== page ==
How big is big enough to effectively compete? Can excess growth hurt strategy? These are questions every CEO faces. They become especially pertinent when industries are undergoing rapid consolidation and reorganization. Arguably nowhere is such a change happening more than in US healthcare today.
Health systems are aggressively shopping for primary care providers. In 2012 40% of primary care physicians were hospital or health system employed, up from 20% in 2004. Health systems want to secure the referral stream, reap the benefits of larger market share, and position themselves to take population risk. At the same time, many health systems are exploring becoming a health plan. In 2012, roughly 20% of health networks marketed an insurance product, with another 20% exploring doing so. It is unclear how successful health systems will be with their primary care acquisitions or their forays into insurance. Many factors will determine the ultimate results. However, as incumbents reorganize the healthcare value chain it may be instructive to keep three concepts in mind:
Health plan services greatly benefit from economies of scale.
Hospital care, particularly procedural medicine, benefit from standardization and specialization.
Primary care benefits from localization and personalization.
Winners will take full advantage of these three different, and at times seemingly contradictory, dynamics.
Health insurance, go big or go home
Many industries exhibit at least some economies of scale. A scale economy is created when the average cost to bring a product to market decreases as total production volume increases. There are many types of economies of scale. Top among them are the spreading of fixed costs over more revenue, the specialization of labor and IT systems, the ability to negotiate better input prices from suppliers, and the ability to raise prices charged to consumers. Within healthcare, insurance companies in particular reap tremendous economies of scale. For example, large insurers can:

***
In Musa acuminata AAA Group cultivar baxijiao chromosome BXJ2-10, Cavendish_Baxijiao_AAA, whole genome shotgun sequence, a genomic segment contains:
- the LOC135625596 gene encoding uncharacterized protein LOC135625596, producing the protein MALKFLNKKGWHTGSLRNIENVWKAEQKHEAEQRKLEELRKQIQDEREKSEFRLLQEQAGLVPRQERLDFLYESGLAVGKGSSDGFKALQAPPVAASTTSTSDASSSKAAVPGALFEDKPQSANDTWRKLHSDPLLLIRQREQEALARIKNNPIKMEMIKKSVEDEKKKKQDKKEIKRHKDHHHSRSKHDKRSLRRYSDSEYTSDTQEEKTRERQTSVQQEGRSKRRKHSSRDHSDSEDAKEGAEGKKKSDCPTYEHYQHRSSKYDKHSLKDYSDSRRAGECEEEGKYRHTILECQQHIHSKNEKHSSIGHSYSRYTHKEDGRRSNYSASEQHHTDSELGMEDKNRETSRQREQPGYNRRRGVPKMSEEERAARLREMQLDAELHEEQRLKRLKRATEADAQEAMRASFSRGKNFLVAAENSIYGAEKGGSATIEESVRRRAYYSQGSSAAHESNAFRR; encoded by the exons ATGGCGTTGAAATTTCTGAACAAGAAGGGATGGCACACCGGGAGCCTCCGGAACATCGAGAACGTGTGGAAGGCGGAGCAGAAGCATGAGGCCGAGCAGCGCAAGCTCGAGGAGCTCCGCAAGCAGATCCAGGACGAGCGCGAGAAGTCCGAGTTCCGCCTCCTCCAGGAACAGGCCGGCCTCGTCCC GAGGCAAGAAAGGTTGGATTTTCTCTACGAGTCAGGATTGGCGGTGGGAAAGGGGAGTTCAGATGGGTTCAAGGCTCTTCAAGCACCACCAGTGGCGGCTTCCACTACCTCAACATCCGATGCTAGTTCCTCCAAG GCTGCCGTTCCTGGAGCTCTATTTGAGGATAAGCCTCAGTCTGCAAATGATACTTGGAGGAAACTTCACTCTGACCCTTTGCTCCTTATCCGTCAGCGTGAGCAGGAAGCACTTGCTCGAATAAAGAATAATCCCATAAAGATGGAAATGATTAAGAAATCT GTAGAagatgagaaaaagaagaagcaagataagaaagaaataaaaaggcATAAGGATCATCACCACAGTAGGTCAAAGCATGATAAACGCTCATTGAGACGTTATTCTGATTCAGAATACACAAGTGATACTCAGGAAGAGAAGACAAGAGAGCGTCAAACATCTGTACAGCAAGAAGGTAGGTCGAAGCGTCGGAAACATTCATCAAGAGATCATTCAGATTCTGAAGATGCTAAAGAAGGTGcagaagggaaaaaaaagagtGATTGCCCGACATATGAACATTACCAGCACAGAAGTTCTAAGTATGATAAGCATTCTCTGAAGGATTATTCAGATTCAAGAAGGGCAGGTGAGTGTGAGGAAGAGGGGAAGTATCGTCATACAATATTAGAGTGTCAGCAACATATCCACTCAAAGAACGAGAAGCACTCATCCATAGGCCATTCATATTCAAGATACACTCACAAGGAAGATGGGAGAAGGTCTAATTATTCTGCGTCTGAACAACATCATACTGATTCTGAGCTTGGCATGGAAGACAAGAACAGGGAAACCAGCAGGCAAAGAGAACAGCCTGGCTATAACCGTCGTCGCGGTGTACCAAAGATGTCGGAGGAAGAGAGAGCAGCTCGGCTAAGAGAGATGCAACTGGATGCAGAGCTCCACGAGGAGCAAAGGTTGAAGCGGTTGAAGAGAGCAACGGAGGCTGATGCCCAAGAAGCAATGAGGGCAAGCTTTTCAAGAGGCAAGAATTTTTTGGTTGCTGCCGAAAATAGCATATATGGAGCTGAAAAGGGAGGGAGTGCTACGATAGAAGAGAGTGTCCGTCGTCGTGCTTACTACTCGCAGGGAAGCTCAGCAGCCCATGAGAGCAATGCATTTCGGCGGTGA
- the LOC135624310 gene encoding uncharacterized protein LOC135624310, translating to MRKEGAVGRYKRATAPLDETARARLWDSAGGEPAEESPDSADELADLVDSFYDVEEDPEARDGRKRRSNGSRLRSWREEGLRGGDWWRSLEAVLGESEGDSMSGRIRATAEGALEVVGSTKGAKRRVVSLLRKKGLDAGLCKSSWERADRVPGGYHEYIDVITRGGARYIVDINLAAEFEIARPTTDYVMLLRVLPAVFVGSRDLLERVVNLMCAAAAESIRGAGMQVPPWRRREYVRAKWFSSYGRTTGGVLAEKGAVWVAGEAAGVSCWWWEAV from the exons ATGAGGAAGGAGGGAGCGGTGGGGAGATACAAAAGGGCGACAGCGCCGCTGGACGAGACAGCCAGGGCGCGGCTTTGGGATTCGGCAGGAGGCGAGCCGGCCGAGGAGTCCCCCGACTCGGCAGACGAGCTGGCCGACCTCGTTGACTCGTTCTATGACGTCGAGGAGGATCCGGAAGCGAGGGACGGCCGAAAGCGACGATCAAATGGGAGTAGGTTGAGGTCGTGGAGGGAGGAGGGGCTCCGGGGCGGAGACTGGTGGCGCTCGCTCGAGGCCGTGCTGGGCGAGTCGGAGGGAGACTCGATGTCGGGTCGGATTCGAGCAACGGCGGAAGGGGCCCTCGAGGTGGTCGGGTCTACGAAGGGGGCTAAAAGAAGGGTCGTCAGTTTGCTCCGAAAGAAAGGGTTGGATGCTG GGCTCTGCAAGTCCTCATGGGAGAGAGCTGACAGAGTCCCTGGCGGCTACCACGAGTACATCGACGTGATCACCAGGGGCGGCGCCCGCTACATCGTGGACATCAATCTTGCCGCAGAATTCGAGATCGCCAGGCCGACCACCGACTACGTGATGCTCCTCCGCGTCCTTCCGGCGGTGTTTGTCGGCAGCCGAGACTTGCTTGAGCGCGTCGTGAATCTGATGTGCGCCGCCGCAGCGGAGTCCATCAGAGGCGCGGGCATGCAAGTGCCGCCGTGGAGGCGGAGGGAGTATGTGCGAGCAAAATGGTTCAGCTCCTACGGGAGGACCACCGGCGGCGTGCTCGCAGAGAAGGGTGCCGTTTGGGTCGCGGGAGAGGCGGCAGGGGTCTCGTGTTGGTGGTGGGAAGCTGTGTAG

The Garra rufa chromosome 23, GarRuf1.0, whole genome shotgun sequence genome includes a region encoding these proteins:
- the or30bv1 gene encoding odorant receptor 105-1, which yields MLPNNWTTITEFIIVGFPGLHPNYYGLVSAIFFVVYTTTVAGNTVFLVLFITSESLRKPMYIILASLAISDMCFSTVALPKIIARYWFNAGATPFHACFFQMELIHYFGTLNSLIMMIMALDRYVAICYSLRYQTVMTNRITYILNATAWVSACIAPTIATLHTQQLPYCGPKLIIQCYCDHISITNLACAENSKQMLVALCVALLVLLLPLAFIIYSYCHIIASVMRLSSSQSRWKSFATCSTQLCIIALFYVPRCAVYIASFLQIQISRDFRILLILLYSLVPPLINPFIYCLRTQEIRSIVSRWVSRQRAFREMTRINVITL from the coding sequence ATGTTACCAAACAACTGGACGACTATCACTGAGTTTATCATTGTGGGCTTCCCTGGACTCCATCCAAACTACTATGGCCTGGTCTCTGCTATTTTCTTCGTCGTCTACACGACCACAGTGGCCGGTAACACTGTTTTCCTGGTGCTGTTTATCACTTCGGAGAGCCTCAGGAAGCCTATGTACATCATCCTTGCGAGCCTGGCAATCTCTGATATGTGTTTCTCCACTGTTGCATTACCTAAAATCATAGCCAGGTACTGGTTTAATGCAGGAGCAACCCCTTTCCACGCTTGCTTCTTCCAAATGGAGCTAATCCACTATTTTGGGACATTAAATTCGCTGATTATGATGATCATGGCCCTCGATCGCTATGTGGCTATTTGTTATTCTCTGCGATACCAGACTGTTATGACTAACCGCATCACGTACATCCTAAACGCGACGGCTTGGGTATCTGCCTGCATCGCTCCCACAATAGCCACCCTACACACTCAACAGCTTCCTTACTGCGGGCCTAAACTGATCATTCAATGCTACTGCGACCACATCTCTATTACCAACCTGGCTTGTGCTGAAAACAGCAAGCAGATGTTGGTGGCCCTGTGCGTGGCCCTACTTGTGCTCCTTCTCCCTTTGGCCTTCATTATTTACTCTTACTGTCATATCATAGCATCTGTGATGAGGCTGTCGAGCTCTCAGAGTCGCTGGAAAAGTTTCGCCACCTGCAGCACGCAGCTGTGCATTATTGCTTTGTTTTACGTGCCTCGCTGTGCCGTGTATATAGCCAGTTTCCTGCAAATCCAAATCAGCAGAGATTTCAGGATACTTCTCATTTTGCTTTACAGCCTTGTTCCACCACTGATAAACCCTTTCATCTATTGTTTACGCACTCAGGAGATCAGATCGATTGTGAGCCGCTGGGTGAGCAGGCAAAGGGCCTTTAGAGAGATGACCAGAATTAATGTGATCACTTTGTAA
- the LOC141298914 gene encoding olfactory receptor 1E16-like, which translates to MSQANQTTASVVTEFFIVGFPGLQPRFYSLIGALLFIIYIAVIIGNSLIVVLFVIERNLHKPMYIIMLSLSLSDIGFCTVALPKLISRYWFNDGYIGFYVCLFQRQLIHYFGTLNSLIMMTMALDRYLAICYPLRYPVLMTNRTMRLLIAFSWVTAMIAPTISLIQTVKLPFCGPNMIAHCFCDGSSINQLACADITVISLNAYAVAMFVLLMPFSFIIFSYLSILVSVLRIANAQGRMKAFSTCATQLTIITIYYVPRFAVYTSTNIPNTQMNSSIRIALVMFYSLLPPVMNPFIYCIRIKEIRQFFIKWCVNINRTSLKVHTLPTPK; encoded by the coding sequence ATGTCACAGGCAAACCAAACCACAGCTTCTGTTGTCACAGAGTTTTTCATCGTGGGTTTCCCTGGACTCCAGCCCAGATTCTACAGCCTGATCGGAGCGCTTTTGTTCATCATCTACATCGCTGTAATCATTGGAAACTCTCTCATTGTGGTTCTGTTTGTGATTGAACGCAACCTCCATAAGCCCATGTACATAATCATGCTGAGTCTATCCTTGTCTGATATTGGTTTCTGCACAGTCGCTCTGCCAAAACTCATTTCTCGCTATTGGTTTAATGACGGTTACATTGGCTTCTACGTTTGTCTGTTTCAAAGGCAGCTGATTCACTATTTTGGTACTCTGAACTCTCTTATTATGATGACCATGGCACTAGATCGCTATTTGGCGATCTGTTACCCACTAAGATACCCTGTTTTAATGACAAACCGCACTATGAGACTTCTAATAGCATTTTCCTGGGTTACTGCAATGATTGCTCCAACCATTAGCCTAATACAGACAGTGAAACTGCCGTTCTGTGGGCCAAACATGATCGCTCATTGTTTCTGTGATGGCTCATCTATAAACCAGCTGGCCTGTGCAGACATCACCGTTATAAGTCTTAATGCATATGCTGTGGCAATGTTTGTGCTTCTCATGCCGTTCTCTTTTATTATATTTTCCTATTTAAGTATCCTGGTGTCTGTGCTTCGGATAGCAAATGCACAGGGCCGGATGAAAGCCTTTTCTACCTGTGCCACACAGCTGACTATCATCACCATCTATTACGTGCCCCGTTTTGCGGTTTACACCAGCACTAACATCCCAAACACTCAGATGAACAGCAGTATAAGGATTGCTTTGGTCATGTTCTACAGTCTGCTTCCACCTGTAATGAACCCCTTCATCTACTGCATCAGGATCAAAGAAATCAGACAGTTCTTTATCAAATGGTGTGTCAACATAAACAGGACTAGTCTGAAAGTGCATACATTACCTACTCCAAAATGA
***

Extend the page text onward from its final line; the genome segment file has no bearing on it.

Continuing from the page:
Negotiate better pricing from providers and drug manufactures,
Automate claims processing and administrative services,
Build organizational expertise for specialized insurance tasks,
Run large scale, multi-modal marketing campaigns,
Invest in regulatory compliance expertise and infrastructure, and
Pool risk from a larger claims base.
These scale economies contributed to the massive consolidation of the US health insurance market. In 2001, nearly half of the major insurance markets were “highly concentrated,” i.e., there was little competition. By 2008, this number rose to 94%. Today, the top 10 health plans in the US account for 56% of insured lives. Not surprisingly, consolidation created certain operational efficiencies. In 2002, 71% of claims were processed within 14 days of receipt. By 2011 this number rose to 93%. The consolidation helped keep overall health plan fee increases for Administrative Services Only (ASO) at less than 5% annually between 2002 and 2012. Total group medical spend never grew less than 9% a year over the same period. (One would expect administrative costs to rise roughly alongside claims cost; hence this slower increase in administrative costs demonstrates at least some scale economy.) On the marketing side plans have built national brands, constructed online broker management tools, and created de novo direct-to-consumer shopping experiences. Each of these is a scalable fixed cost. Finally, through concentrating market power, payers were able to negotiate aggressively with providers on the unit price for care services despite concurrent provider consolidation. To illustrate, in 2011 researchers at the RAND institute found hospital costs were 12% cheaper in areas where health plans has less competition. Net net, while skill and agility matter in insurance like any other industry, scale seems to matter quite a bit.
Hospital care, where focus trumps size
Economies of scale exist in care provision as well as in insurance. Larger health systems can negotiate for better rates with insurers, reduce costs of supplies, distribute overhead and other fixed costs over several clinical services lines (i.e., “economies of scope”), and share IT deployments across an enterprise. The first of these, better pricing from payers, appears to be particularly important. A Robert Wood Johnson Foundation analysis found that hospital mergers in markets where providers were already concentrated resulted in ~20% price increases. At least for hospital systems some size is a good thing. With that said, health care provision does not reap the same level of unit cost compression from scale efficiency as healthcare payment.